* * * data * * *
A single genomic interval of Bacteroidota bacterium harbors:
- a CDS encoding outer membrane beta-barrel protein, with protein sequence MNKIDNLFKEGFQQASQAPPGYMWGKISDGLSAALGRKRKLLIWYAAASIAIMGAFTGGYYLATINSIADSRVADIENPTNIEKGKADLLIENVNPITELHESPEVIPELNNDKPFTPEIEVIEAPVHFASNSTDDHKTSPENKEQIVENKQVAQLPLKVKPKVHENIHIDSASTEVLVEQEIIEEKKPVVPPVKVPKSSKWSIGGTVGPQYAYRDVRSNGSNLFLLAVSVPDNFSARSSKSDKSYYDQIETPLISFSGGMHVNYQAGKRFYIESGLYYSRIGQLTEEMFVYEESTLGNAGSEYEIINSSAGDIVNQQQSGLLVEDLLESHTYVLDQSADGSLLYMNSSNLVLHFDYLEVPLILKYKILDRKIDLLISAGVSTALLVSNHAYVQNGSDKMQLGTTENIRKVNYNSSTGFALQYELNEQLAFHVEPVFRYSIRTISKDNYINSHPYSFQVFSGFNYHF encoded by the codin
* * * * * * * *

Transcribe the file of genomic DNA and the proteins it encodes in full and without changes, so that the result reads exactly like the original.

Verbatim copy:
A single genomic interval of Bacteroidota bacterium harbors:
- a CDS encoding outer membrane beta-barrel protein, with protein sequence MNKIDNLFKEGFQQASQAPPGYMWGKISDGLSAALGRKRKLLIWYAAASIAIMGAFTGGYYLATINSIADSRVADIENPTNIEKGKADLLIENVNPITELHESPEVIPELNNDKPFTPEIEVIEAPVHFASNSTDDHKTSPENKEQIVENKQVAQLPLKVKPKVHENIHIDSASTEVLVEQEIIEEKKPVVPPVKVPKSSKWSIGGTVGPQYAYRDVRSNGSNLFLLAVSVPDNFSARSSKSDKSYYDQIETPLISFSGGMHVNYQAGKRFYIESGLYYSRIGQLTEEMFVYEESTLGNAGSEYEIINSSAGDIVNQQQSGLLVEDLLESHTYVLDQSADGSLLYMNSSNLVLHFDYLEVPLILKYKILDRKIDLLISAGVSTALLVSNHAYVQNGSDKMQLGTTENIRKVNYNSSTGFALQYELNEQLAFHVEPVFRYSIRTISKDNYINSHPYSFQVFSGFNYHF encoded by the codin